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Common traits of disability sector employees

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Woman in yellow shirt taking notes on a clipboard with employees working in the disability sector background.

What are employees like in the disability sector?

Our extensive psychometric testing data sheds light on cognitive abilities, from verbal to abstract reasoning, personality and values, with implications for talent recruitment and development.

Delve into the bright side of personality traits, including honesty, humility, and agreeableness, which characterise the sector’s workforce and play a pivotal role in effective leadership development.

To cultivate the leaders of tomorrow, it’s crucial to consider these psychometric insights during the recruitment and development process.

Identifying individuals who not only align with the sector’s values but also possess the ambition and self-direction to navigate its future challenges will be instrumental.

A psychometric profile of the disability sector

Watch the video to understand the typical cognitive abilities, personality traits and values found across employees in the disability sector, and the implications for recruitment and development.

Step 6 - Developing future leaders: From identification to succession

Step 4 - Develop and recruit future leaders with high performance modelling

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Typical characteristics of disability sector workers

Hi, Andrew Marty from SACS, and welcome to video number five in our six video series on Leadership Development in the Disability Sector.

How do we identify the leaders of the future in the disability sector and how to develop them.

So in this video, what we’ll be doing is taking you through some disability sector profiles from a psychometric measurement point of view, and showing you what people in the disability sector are really like.

So just to explain where this data comes from, we psych test literally thousands of people in the disability sector.

And you’ll see that we also psych test people in other parts of the not-for-profit or community sector.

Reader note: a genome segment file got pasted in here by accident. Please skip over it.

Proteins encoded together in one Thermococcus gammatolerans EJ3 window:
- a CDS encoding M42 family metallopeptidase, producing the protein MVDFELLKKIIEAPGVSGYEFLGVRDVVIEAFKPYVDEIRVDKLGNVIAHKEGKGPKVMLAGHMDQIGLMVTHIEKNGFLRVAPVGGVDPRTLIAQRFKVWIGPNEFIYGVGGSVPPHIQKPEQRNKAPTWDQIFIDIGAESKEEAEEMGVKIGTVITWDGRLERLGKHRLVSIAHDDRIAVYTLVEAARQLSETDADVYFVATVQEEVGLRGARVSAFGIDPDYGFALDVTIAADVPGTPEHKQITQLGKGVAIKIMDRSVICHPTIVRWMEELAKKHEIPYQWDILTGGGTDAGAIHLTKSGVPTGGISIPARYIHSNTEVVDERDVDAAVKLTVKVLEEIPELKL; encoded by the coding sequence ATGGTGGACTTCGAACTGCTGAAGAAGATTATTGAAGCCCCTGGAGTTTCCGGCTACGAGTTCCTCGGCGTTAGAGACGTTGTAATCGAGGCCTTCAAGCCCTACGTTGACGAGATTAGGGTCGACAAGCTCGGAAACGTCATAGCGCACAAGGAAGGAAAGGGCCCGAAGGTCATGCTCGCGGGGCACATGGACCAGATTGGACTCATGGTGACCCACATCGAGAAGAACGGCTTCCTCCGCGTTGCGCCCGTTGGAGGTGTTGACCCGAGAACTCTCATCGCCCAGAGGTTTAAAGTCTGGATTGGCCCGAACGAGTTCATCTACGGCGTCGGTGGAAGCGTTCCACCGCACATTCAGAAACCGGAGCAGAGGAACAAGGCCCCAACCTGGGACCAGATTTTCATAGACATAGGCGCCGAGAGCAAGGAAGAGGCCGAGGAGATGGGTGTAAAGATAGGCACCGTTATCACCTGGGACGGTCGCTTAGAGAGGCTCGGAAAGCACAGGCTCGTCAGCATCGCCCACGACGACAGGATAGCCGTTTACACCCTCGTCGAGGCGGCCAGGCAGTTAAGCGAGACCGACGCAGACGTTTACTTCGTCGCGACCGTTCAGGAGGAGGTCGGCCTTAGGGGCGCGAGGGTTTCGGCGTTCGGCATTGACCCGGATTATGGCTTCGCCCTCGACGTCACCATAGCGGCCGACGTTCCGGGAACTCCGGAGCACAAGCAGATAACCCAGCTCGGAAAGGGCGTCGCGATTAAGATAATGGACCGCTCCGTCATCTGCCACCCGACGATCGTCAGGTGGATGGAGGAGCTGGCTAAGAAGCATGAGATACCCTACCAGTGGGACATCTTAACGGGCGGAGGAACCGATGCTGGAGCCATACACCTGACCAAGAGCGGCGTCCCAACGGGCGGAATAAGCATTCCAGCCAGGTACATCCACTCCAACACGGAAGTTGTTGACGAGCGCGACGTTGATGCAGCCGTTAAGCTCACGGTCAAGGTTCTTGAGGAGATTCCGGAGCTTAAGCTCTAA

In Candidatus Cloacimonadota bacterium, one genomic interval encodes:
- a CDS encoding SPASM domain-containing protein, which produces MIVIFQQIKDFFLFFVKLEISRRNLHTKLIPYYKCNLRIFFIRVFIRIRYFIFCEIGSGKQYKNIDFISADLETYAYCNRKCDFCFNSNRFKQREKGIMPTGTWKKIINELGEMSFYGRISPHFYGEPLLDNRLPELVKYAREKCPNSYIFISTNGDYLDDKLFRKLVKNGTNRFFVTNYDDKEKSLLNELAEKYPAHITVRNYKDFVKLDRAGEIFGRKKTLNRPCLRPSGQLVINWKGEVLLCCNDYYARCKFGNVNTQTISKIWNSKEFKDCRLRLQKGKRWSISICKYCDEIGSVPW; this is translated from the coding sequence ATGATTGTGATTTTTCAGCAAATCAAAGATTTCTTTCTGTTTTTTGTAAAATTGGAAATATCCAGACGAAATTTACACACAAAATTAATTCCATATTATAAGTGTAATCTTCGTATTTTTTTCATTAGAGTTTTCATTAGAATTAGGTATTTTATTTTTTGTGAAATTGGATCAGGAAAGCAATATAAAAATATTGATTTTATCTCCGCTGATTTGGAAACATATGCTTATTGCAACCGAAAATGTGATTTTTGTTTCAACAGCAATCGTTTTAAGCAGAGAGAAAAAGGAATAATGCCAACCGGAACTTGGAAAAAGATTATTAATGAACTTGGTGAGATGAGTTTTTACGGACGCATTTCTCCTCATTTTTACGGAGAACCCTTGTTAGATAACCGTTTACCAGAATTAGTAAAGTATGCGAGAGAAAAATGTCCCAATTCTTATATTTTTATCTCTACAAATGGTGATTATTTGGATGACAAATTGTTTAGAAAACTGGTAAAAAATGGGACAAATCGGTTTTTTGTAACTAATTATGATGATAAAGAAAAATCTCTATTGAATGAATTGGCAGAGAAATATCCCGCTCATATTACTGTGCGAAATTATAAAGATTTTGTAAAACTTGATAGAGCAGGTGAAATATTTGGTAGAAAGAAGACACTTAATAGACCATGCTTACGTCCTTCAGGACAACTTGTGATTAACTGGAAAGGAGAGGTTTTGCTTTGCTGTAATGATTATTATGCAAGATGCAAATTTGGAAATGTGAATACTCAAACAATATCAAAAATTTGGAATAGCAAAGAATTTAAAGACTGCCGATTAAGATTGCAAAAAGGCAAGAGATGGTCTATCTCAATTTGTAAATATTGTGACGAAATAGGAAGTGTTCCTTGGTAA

And so what we’ll be doing is showing you what the data looks like in the disability sector, and also comparing it with some other parts of what might be called the community sector.

Cognitive ability in the disability sector

So firstly, we want to talk about cognitive ability and there’s some data here, which is once more based on thousands of people.

So you see this data we have on three sectors, aged care, disability and the general non-for-profit sector.

Now, aged care and disability, I think are a straightforward enough, but the general not-for-profit sector, are things like community development, they’re things like other forms of the health sector, they’re things like associations and clubs and sporting organisations.

So good data in live samples on each of these three sectors.

So firstly, what we want to do is show you the scores for what’s called verbal reasoning, numerical reasoning, and abstract reasoning.

And I did define these three in earlier videos, but verbal reasoning is to do with words, numerical reasoning is to do with numbers and abstract reasoning is to do with general problem solving such as seeing the sequence in things.

And it’s also the capacity to anticipate what’s likely to happen.

So the red ones are for the aged care sector, the green ones are for the disability sector and the blue ones are for the general non-for-profit sector.

Now, just to explain this diagram a little further, you see that there’s a blue line at 50, and 50, these scores are what are called percentiles.

So a score of 50 is population average or population median because it’s halfway through the population.

So if you have a score at the 10th percentile, that’s bad because your score is better than only 10% of anybody who’s ever undertaken this assessment.

If your score is 90, that’s really good because it’s higher than 90% of anybody who’s ever undertaken this assessment before.

So at a glance, the first thing that you can see is that all of these sectors are below population average for professionals in Australia.

And so when we norm these results against professionals in Australia, these professionals in this sector are below population average.

So you’d look at these results and you wonder why is it so?

And I think the most likely explanation is simply dollars.